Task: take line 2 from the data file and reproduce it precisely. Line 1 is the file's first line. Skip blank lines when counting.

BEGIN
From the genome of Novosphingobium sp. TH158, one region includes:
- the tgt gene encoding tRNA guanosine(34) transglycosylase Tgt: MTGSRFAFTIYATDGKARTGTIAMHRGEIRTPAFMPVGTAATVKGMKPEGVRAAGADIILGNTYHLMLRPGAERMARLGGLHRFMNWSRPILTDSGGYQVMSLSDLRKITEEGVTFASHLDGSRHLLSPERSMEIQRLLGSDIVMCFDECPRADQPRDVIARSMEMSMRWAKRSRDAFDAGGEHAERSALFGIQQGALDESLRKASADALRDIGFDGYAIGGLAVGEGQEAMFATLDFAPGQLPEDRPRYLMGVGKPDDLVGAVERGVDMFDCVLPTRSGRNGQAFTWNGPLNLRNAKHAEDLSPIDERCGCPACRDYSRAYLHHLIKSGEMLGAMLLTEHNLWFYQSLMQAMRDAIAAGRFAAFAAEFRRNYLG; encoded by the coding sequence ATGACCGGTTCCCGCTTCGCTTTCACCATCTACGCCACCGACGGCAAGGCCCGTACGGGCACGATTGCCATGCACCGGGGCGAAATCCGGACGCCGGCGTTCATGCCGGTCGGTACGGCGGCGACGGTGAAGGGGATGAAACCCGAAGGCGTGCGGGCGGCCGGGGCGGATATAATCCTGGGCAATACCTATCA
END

- the tgt gene encoding tRNA guanosine(34) transglycosylase Tgt: MTGSRFAFTIYATDGKARTGTIAMHRGEIRTPAFMPVGTAATVKGMKPEGVRAAGADIILGNTYHLMLRPGAERMARLGGLHRFMNWSRPILTDSGGYQVMSLSDLRKITEEGVTFASHLDGSRHLLSPERSMEIQRLLGSDIVMCFDECPRADQPRDVIARSMEMSMRWAKRSRDAFDAGGEHAERSALFGIQQGALDESLRKASADALRDIGFDGYAIGGLAVGEGQEAMFATLDFAPGQLPEDRPRYLMGVGKPDDLVGAVERGVDMFDCVLPTRSGRNGQAFTWNGPLNLRNAKHAEDLSPIDERCGCPACRDYSRAYLHHLIKSGEMLGAMLLTEHNLWFYQSLMQAMRDAIAAGRFAAFAAEFRRNYLG; encoded by the coding sequence ATGACCGGTTCCCGCTTCGCTTTCACCATCTACGCCACCGACGGCAAGGCCCGTACGGGCACGATTGCCATGCACCGGGGCGAAATCCGGACGCCGGCGTTCATGCCGGTCGGTACGGCGGCGACGGTGAAGGGGATGAAACCCGAAGGCGTGCGGGCGGCCGGGGCGGATATAATCCTGGGCAATACCTATCA